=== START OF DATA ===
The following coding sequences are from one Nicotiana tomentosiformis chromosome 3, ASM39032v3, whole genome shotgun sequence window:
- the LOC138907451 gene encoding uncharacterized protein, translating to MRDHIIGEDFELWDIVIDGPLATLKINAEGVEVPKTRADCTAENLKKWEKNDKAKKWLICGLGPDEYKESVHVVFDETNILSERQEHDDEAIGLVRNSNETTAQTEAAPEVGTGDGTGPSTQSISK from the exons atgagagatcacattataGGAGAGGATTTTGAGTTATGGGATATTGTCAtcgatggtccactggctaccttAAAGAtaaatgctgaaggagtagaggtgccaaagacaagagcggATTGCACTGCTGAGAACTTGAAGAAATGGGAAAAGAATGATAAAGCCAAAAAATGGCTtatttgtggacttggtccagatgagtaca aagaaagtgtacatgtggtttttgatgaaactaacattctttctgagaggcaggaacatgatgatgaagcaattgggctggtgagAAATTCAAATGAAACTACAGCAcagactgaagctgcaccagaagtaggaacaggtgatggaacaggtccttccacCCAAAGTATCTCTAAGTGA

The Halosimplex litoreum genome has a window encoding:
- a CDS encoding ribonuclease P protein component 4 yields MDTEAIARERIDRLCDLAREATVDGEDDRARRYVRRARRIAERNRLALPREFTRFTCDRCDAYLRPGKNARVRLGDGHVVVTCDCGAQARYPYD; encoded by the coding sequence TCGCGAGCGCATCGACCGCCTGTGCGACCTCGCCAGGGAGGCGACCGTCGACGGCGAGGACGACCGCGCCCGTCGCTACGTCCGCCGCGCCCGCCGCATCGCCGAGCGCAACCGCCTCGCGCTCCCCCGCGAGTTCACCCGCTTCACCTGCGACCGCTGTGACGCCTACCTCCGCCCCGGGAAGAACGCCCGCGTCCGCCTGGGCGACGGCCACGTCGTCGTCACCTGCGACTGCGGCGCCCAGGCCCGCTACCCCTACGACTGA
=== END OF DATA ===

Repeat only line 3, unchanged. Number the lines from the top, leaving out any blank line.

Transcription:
The Halosimplex litoreum genome has a window encoding: